There were a number of incidents this week that made me think about what we are saying about ourselves when we update our Facebook status, Tweet or say where we are on Four Square. Individually, these things are just small, passing words about how we may be feeling at one point in time.
But put them together and what picture do they portray? The photographs that you add on Facebook may show you enjoying a good night out with friends but what do they say to other people?
It all goes back to something I have held as a principal for many years. I have always made close family aware of what photograph of me I want them to use should they ever have to make a touching tribute publicly because of some tragic incident. I have always been clear that I want to present the right image even if I am no longer around – or rather especially if I am no longer around.
When we use social media, we allow people to have a view of us. Take all these together, through Facebook, Twitter etc and it can present a view – and not always a positive one, and often not an accurate reflection of who we are. We present this view not just to our family or friends, but to the world at large. It is this open access that makes it even more problematic.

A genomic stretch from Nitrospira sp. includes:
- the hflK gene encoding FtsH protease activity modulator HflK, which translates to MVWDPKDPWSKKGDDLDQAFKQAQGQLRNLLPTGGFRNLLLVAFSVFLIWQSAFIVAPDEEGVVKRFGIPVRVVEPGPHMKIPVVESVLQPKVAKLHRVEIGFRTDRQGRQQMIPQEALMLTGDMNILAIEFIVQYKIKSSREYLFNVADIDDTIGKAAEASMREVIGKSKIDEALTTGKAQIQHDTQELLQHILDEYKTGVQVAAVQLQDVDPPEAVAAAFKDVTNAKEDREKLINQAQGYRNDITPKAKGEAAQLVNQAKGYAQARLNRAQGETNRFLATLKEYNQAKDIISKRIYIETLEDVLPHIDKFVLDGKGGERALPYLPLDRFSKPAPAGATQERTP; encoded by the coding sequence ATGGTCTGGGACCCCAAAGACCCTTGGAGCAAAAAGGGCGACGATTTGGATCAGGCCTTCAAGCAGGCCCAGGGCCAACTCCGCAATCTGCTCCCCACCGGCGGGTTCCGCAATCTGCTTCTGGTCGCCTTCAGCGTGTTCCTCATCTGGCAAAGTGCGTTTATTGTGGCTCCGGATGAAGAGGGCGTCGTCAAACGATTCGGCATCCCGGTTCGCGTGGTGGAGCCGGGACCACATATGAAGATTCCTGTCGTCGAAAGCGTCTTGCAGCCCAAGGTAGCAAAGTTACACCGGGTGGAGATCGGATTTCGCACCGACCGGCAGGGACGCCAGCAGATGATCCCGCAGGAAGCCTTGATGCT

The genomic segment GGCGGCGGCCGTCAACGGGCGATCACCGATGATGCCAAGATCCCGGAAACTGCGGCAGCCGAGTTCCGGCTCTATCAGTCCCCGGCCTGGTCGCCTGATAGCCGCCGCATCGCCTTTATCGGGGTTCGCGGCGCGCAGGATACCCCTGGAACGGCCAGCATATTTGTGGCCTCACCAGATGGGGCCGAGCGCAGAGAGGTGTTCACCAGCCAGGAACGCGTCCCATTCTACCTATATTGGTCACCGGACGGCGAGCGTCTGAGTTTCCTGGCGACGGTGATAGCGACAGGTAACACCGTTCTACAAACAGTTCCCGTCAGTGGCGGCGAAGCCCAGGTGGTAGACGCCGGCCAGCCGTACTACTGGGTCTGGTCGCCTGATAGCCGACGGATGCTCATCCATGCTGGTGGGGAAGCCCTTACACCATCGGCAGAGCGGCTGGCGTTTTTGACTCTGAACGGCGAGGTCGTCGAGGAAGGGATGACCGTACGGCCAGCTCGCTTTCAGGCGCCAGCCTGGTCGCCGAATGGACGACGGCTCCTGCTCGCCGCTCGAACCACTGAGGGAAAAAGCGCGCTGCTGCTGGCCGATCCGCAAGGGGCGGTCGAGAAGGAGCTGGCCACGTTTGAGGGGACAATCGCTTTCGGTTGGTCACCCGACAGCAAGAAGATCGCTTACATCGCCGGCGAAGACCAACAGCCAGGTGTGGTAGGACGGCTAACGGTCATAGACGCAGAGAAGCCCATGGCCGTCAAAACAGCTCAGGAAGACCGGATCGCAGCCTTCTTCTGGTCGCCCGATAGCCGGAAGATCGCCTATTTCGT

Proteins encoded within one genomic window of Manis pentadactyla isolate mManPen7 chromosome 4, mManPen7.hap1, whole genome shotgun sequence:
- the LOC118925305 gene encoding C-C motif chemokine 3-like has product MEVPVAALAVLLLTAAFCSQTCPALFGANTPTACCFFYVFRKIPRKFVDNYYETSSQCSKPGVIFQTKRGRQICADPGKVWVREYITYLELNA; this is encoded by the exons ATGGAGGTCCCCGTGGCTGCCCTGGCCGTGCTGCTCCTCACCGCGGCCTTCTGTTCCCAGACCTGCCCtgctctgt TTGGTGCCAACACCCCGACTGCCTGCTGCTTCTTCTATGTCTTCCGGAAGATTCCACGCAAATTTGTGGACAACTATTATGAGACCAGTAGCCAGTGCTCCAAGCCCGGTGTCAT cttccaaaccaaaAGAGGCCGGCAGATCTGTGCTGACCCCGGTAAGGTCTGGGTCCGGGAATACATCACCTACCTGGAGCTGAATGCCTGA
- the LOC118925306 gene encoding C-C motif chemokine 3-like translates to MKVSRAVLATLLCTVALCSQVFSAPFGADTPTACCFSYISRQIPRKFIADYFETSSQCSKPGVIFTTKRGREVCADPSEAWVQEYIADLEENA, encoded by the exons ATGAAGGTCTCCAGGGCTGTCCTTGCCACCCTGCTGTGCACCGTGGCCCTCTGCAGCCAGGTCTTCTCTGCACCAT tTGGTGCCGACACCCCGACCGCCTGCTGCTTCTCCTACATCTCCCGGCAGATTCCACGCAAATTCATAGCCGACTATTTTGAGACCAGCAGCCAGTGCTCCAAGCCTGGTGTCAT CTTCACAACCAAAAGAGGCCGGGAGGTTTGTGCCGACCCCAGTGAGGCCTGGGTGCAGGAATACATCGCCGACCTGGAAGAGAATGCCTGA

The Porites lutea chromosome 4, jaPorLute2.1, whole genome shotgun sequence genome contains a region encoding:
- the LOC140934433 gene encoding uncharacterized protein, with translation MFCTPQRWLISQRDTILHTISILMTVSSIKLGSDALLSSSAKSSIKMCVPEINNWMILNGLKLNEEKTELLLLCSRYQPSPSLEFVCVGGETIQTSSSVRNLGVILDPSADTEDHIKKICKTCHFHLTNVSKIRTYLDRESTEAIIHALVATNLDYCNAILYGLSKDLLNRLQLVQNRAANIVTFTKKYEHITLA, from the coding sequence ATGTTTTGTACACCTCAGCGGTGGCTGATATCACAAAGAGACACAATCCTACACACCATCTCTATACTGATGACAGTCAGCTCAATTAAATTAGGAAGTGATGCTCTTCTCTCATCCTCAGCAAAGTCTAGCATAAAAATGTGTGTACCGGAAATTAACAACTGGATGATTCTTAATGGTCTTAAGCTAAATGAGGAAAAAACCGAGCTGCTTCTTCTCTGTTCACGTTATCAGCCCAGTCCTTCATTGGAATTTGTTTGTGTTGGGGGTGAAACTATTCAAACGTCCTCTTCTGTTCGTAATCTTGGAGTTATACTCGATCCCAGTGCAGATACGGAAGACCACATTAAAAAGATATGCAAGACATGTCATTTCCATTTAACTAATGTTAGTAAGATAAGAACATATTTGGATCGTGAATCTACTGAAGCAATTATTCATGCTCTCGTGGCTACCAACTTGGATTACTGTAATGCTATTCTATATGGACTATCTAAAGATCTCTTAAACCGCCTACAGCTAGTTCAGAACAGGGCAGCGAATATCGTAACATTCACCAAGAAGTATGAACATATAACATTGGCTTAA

So, if that is an issue what do we need to do? Firstly, ensure you have the right protection and security settings in place on Facebook. Don’t just accept all friend requests if you don’t know people or if there are any other concerns raised.
Secondly, never use Twitter, Facebook or any other social network in anger. If you fear what you may say in your update, don’t open things up. Keep off social networks until you can calmly provide any updates.
Thirdly, consider what image you want to portray, and read your tweets, status updates etc to see what it says about you to other people. If they don’t know you what would they learn about you.
Fourthly, don’t think that you can keep parts of your life separate on social networks. Facebook may be for friends and LinkedIn for business, but if someone checks you out on Google it will all come up and be seen together.
Finally, don’t be afraid of social networks just be aware. These issues are no reason to abandon all forms of social media, they are just things to be aware of, and alert to. If you have been on social media for some time, you can still make a change. Look at how to clean up your image and then start again with a positive personal approach.
We all know that every time there is a significant incident the media will automatically check the victim, offender and other relatives out to see what they say about themselves on social networks. At that point it may be too late for you to be careful about how social you have been.